Oakland County: Measles outbreak is over

James David Dickson
The Detroit News

Oakland County's measles outbreak, which started in March when a traveler with measles visited the area from New York, has ended, the county announced Wednesday.

Of the 44 measles cases in Michigan, 40 — or 90 percent — were based in Oakland County.

The end of the outbreak was reached when two, 21-day incubation periods passed without any new cases being discovered, Leigh-Anne Stafford, health officer for the Oakland County Health Division, told The Detroit News. The official end date was Monday, two days before it was announced to the public.

During the outbreak, the county, along with the Michigan Department of Health and private organizations, put on 17 vaccine clinics and administered 3,300 vaccinations.

"We are thankful that this outbreak has ended, and hope it also serves as a reminder of how important getting vaccinated is to prevent future outbreaks," Stafford said in a statement.

Two Oakland County Health Division offices still offer the vaccine: the North Oakland Health Center, on the 1200 block of North Telegraph, building 34 East, in Pontiac. And the South Oakland Health Center, at 27725 Greenfield in Southfield.

The vaccine comes in two-doses that cost $71 per dose, along with a $7 vaccination fee per client, and additional fees if paying with a credit card.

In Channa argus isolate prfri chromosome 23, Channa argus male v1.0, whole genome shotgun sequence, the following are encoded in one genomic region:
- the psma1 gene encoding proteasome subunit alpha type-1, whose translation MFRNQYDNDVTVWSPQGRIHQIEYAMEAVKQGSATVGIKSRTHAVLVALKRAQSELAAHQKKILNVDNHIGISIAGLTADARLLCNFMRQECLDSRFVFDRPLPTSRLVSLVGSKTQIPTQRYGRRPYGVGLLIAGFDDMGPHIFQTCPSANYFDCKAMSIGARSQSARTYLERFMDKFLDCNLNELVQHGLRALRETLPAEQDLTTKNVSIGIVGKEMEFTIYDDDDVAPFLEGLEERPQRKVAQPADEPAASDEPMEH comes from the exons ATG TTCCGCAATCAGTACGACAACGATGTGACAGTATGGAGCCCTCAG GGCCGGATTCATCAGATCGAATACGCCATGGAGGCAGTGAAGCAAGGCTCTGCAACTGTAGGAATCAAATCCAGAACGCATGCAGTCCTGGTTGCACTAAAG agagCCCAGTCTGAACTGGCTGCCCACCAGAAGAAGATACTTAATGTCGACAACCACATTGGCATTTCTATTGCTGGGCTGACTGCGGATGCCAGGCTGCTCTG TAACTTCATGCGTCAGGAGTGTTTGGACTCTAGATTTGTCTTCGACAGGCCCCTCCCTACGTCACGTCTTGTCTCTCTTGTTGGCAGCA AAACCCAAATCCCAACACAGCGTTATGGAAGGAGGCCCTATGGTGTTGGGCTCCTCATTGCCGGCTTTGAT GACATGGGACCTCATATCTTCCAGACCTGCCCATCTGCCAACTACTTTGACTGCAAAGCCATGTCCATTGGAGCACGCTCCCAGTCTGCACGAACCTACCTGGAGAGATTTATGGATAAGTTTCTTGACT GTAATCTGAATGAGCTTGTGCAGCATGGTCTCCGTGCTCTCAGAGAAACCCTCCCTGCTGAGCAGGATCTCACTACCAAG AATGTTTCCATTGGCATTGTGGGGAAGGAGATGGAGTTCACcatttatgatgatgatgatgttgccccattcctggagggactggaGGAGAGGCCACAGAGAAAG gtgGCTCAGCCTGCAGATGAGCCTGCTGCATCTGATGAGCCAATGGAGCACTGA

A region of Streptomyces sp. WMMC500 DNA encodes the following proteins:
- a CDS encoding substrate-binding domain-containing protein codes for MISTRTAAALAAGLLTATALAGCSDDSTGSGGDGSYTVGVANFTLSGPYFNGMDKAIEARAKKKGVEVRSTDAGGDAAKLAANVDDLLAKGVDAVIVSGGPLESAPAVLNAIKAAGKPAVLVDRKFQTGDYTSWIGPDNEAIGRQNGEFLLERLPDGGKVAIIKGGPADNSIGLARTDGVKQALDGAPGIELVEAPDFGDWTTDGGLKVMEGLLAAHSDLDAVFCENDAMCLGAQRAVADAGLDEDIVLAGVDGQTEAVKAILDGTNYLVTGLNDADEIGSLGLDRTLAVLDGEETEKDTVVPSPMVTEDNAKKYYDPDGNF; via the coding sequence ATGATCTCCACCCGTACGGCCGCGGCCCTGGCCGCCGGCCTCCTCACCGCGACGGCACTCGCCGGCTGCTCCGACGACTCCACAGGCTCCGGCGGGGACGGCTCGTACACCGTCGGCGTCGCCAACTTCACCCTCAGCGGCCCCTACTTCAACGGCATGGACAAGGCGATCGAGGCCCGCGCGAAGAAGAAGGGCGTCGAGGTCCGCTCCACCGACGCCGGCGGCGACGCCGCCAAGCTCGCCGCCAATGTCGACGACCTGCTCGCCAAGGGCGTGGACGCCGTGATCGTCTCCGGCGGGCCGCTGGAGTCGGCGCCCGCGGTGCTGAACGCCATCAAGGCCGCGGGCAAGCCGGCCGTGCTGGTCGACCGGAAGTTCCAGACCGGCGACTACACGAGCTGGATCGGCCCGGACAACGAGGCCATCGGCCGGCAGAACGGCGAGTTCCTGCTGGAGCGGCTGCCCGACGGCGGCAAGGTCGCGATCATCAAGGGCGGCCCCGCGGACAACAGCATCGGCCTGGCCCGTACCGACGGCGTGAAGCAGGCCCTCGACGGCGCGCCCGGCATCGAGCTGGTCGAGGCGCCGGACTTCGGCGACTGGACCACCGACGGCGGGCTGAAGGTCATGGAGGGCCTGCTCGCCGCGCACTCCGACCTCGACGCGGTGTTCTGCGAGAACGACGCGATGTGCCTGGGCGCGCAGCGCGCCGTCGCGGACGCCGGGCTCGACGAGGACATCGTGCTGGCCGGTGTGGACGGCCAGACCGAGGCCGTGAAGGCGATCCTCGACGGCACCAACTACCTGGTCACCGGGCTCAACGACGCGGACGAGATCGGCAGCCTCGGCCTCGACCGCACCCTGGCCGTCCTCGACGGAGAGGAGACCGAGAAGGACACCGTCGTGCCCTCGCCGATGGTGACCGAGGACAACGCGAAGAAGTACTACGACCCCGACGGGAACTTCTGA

But the county says that no one will be denied access because they can't pay, as sliding fee schedules are available.

State and county health officials said the outbreak began March 13, when measles was confirmed in a traveler from Israel who stopped in New York before heading to Michigan. Michigan's measles outbreak coincides with others reported across the country, including New York, California, Illinois, Texas and Washington, health officials said.

Measles is spread by direct person-to-person contact and through the air. Symptoms include high fever (which may spike to more than 104 degrees); cough; runny nose; red, watery eyes; tiny white spots on the inner cheeks, gums and roof of mouth two to three days after symptoms start; and a red, raised, blotchy rash that usually starts on the face and spreads to the trunk, arms and legs within three to five days.